Monday, November 28, 2011

The Caregiver's Health Is Impacted

Whenever a caregiver comes up to our booth, we like to give them a laminated “bookmark” that lists ways for caregivers to take care of themselves. Often, and especially if the caregiver is an adult child, they will wave dismissively and say they don’t need it.

Now there’s proof they do.

The National Alliance for Caregiving has published an 18-month research study that shows caregivers of a family member with Alzheimer’s Disease require 25% more health care services than non-caregivers in their same age brackets. In fact, during the study time, hospital emergency visits and hospital-based services were double those who were not caring for a loved one with Alzheimer’s.

The study was based on more than 1,200 families living in Birmingham, Boston, Miami, Philadelphia and Palo Alto, Calif. To qualify, the caregiver had to be at least 22 and caring for someone with Alzheimer’s for at least the past six months and at least four hours daily. Broken down, the group was comprised of mostly women (83%) averaging 61 years old and caring for someone with a mean age of 78.

Those who self-reported initially to be in fair or poor health were most likely to experience a decline. During the same period, the Alzheimer’s care recipients, in general, saw a drop in cognitive abilities based on the Mini Mental State Exam.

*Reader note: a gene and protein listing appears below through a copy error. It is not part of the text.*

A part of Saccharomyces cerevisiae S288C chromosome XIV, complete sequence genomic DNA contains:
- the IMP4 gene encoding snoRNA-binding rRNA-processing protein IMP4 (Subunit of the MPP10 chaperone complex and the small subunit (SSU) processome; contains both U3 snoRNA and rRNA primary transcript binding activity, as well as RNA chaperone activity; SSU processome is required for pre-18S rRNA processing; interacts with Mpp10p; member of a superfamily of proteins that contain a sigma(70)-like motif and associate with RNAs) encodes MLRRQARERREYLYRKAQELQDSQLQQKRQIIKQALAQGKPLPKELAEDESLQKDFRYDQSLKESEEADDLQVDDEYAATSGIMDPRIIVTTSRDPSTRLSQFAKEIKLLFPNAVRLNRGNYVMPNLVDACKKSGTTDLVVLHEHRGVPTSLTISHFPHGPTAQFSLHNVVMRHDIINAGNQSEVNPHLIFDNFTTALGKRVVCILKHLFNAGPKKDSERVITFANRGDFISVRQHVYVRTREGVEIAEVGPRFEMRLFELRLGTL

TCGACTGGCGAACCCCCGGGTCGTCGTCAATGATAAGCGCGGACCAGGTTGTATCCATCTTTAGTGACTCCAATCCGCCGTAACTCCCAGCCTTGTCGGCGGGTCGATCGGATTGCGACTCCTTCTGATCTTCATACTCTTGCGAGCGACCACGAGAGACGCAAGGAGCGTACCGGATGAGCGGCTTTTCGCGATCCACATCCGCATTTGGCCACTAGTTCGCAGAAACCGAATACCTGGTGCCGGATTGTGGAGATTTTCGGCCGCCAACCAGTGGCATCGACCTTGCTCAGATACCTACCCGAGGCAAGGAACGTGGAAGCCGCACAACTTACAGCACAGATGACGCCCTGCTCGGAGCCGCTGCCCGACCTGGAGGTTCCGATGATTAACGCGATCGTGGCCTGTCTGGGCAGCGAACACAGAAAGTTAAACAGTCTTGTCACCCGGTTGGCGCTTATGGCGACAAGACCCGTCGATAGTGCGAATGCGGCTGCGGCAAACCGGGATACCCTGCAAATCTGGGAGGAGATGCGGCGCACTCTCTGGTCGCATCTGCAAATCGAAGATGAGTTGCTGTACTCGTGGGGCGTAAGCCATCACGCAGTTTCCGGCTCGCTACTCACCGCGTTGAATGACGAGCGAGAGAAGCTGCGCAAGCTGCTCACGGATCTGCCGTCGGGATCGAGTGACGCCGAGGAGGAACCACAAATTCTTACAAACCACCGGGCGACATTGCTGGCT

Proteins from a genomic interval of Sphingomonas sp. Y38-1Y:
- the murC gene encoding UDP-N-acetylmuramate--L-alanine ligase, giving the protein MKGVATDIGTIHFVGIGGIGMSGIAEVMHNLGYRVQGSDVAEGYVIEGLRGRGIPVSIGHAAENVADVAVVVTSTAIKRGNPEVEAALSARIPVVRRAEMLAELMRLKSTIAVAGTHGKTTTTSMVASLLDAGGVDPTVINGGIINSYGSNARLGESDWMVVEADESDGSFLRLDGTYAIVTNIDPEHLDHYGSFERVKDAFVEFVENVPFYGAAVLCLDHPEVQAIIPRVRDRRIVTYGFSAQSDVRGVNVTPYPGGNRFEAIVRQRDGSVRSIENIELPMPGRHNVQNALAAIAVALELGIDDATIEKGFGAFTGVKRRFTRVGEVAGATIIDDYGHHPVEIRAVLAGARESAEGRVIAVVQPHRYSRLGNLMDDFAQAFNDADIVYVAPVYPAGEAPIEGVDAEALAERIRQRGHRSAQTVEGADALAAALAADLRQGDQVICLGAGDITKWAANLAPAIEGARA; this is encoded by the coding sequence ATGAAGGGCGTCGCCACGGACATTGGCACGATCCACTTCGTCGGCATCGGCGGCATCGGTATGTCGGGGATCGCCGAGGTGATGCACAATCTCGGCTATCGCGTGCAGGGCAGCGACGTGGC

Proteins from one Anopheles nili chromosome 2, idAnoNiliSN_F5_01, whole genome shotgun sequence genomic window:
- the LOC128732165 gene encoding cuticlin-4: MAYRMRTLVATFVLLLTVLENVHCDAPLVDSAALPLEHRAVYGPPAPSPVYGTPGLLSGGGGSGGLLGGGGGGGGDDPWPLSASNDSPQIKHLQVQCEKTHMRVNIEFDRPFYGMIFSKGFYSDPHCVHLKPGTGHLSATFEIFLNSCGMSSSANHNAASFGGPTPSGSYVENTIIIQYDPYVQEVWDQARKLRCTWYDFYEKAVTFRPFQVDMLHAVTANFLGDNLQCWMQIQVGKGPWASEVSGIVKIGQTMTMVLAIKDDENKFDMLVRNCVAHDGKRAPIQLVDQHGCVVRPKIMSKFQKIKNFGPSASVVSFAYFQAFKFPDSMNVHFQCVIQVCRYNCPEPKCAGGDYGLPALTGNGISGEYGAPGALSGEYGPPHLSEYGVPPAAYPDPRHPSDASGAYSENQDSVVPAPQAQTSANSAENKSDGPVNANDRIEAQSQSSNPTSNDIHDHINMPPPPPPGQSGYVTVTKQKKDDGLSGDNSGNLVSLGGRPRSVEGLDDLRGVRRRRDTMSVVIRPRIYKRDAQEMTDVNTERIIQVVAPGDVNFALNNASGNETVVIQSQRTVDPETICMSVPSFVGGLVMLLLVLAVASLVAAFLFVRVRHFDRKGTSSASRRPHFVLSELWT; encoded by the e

“The findings suggest that the strain of caring for someone with AD can cause family caregivers to use health care services at higher rates than non-caregivers of the same age, including rates for emergency room visits, hospital use and doctor visits,” the study said.

That increase translated to $4,766 more annually in health care costs for caregivers, many of whom are below the age for Medicare to kick in.

The researchers suggest primary care doctors be sensitive to middle-aged and older adults who may be someone’s primary caregiver and make sure they are aware of the physical and mental stress of the job they are undertaking. Here is also where a caregiver support group, such as those offered for free at each of our Glenner Alzheimer’s Family Centers, can be invaluable.

Our support groups meet Wednesdays and provide free adult day care during the sessions.

3-4:30 p.m.
3702 Fourth Avenue

3-4:30 p.m.
Chula Vista
280 Saylor Drive
(next to Fredericka Manor)

10-11:30 a.m.
335 Saxony Road
(inside Silverado Senior Living)

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